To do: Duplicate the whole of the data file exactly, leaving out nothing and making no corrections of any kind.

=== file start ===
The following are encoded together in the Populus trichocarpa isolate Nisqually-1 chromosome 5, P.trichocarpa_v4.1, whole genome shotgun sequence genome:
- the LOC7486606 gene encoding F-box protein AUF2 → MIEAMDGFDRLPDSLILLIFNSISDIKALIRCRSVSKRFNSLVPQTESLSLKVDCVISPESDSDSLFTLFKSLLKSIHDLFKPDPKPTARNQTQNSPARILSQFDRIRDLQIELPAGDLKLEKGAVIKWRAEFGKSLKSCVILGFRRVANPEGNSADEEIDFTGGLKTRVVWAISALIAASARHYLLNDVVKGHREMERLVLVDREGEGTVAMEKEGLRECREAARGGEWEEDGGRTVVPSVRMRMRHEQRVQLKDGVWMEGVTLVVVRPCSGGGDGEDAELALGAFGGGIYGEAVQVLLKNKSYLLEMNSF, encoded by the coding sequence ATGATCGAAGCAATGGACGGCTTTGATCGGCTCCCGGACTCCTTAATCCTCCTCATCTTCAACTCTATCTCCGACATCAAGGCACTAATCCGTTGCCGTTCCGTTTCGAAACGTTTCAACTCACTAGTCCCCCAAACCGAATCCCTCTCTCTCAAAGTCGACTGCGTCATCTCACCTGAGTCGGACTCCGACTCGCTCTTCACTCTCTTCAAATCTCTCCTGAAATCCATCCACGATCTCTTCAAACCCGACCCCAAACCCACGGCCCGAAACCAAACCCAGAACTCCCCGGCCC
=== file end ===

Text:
The following are encoded together in the Populus trichocarpa isolate Nisqually-1 chromosome 5, P.trichocarpa_v4.1, whole genome shotgun sequence genome:
- the LOC7486606 gene encoding F-box protein AUF2 → MIEAMDGFDRLPDSLILLIFNSISDIKALIRCRSVSKRFNSLVPQTESLSLKVDCVISPESDSDSLFTLFKSLLKSIHDLFKPDPKPTARNQTQNSPARILSQFDRIRDLQIELPAGDLKLEKGAVIKWRAEFGKSLKSCVILGFRRVANPEGNSADEEIDFTGGLKTRVVWAISALIAASARHYLLNDVVKGHREMERLVLVDREGEGTVAMEKEGLRECREAARGGEWEEDGGRTVVPSVRMRMRHEQRVQLKDGVWMEGVTLVVVRPCSGGGDGEDAELALGAFGGGIYGEAVQVLLKNKSYLLEMNSF, encoded by the coding sequence ATGATCGAAGCAATGGACGGCTTTGATCGGCTCCCGGACTCCTTAATCCTCCTCATCTTCAACTCTATCTCCGACATCAAGGCACTAATCCGTTGCCGTTCCGTTTCGAAACGTTTCAACTCACTAGTCCCCCAAACCGAATCCCTCTCTCTCAAAGTCGACTGCGTCATCTCACCTGAGTCGGACTCCGACTCGCTCTTCACTCTCTTCAAATCTCTCCTGAAATCCATCCACGATCTCTTCAAACCCGACCCCAAACCCACGGCCCGAAACCAAACCCAGAACTCCCCGGCCC